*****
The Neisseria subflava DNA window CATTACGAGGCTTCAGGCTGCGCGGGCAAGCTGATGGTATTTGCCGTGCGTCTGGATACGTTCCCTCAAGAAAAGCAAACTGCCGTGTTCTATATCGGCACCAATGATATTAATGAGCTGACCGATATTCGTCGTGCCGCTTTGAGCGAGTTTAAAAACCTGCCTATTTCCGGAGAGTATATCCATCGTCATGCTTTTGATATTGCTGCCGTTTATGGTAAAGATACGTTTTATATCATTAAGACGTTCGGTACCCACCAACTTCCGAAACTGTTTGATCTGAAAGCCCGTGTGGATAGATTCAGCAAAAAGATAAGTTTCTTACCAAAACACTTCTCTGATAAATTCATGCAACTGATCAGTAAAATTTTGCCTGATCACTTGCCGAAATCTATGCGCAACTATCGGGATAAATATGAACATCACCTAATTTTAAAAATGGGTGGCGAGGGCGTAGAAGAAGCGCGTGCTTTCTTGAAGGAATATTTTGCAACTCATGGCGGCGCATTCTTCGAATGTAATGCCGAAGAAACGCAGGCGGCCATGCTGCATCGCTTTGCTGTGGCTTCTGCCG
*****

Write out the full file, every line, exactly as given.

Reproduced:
The Neisseria subflava DNA window CATTACGAGGCTTCAGGCTGCGCGGGCAAGCTGATGGTATTTGCCGTGCGTCTGGATACGTTCCCTCAAGAAAAGCAAACTGCCGTGTTCTATATCGGCACCAATGATATTAATGAGCTGACCGATATTCGTCGTGCCGCTTTGAGCGAGTTTAAAAACCTGCCTATTTCCGGAGAGTATATCCATCGTCATGCTTTTGATATTGCTGCCGTTTATGGTAAAGATACGTTTTATATCATTAAGACGTTCGGTACCCACCAACTTCCGAAACTGTTTGATCTGAAAGCCCGTGTGGATAGATTCAGCAAAAAGATAAGTTTCTTACCAAAACACTTCTCTGATAAATTCATGCAACTGATCAGTAAAATTTTGCCTGATCACTTGCCGAAATCTATGCGCAACTATCGGGATAAATATGAACATCACCTAATTTTAAAAATGGGTGGCGAGGGCGTAGAAGAAGCGCGTGCTTTCTTGAAGGAATATTTTGCAACTCATGGCGGCGCATTCTTCGAATGTAATGCCGAAGAAACGCAGGCGGCCATGCTGCATCGCTTTGCTGTGGCTTCTGCCG